Conservatives' consumer focus may put the squeeze on NDP
Throne speech expected to contain measures on airlines and fees once championed by the Opposition
Part of the NDP’s raison d’etre has always been to defend the Canadian consumer.
For years, their policy pitches have included protecting Canadians from credit card gouging to high cellphone bills and airline travel.
But this time next week, there may not be much left on their plate: Wednesday's throne speech is expected to offer a slew of new ideas from the Conservatives to protect Canadian consumers.
Some of those ideas may look awfully familiar to the Official Opposition.
NDP Leader Tom Mulcair says this is clearly a sign the Conservatives have done some polling over the summer to find out what Canadians care about. But he doesn’t buy it’s really going to happen.
“Actions speak louder than words," Mulcair said. "We had an airline passenger bill of rights before the House and the Conservatives voted against it. In fact, every time there has been a consumer measure in front of the House the Conservatives have voted against it.”
In the case of the passenger bill of rights, that is certainly true.
Twice the NDP has tried to get airline passengers protected and failed — in 2009 and 2011 — and the move has been firmly blocked by the Conservatives. If the government now decides to jump on the idea, the NDP will be left in the position of having to support a government measure they initially proposed.
The NDP’s consumer affairs critic, Glenn Thibeault, says he believes the government will also have to signal changes to Canada’s telecom industry to allow for more competition and lower bills for Canadians, and to make changes to credit card fees for merchants.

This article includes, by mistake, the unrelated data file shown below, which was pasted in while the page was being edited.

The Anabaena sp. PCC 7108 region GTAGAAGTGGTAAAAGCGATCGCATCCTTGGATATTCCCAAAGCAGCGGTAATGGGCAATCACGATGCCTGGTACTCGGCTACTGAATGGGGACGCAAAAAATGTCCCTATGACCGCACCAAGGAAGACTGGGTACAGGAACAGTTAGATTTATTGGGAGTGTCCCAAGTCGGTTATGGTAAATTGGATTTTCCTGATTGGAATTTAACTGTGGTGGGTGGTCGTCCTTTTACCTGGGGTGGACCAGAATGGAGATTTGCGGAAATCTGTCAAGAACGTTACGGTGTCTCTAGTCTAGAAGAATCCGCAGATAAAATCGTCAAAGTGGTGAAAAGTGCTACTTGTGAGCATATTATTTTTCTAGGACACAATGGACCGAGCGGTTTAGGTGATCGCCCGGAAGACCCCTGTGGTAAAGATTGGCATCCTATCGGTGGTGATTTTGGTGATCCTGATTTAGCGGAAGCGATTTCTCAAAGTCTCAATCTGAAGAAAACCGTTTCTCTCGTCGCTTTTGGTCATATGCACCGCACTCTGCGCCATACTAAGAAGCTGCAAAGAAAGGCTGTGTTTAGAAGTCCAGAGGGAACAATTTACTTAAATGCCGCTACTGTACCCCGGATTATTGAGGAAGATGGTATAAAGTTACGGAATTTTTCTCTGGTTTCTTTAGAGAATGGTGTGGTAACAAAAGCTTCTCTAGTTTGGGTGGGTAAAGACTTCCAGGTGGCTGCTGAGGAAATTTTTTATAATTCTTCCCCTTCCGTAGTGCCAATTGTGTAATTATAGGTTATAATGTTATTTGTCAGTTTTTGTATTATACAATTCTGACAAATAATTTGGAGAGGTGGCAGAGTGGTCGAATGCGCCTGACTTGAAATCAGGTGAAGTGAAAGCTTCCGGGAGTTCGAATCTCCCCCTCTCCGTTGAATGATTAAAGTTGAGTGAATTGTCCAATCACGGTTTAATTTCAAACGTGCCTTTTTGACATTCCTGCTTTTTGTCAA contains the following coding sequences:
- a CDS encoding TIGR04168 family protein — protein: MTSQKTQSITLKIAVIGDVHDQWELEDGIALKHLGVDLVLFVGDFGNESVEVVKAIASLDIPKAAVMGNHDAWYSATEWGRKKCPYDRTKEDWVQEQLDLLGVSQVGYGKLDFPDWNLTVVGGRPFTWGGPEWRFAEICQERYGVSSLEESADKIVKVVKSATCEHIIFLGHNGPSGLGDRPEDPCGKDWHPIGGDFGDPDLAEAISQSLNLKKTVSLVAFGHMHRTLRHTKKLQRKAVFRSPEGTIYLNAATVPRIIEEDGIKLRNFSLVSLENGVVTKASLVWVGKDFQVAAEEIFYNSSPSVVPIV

Trickle down fees
Store owners in Canada pay some of the highest credit card fees in the world, an estimated $5 billion a year, according to the Competition Bureau. Those fees trickle down to Canadian consumers. In the summer the Competition Tribunal dismissed a complaint on the issue and bounced it back to the politicians.
The government has tried to promote a voluntary code for merchant fees, but Thibeault says more is needed: “Small-business owners are saying, this is getting ridiculous because it is now hitting their bottom lines.”
Geoff Norquay, a principal at Earnscliffe Strategy Group, says the throne speech creates all kinds of opportunities for the government to create wedges with both opposition parties, but the message is the same.
“We care about Canadians with middle-class values and consumer issues, so we’re putting cellphone rates and airline over-bookings in the window — really practical issues people will get,” Norquay said of the government's strategy.
But those are also, inconveniently for the NDP, issues the Opposition has tried to claim as their own. If the Conservatives try to steal more ground on that front, the NDP may be left looking for ideas to pitch.
Thibeault says he hopes Canadians will remember where the ideas come from in the first place.
“If [the Conservatives] are doing it, it’s going to put the squeeze on us," Thibeault said, "but people will remember it’s the New Democrats who have been calling for this for some time, and I think they’ll remember that when they go to the voter’s booth in 2015.”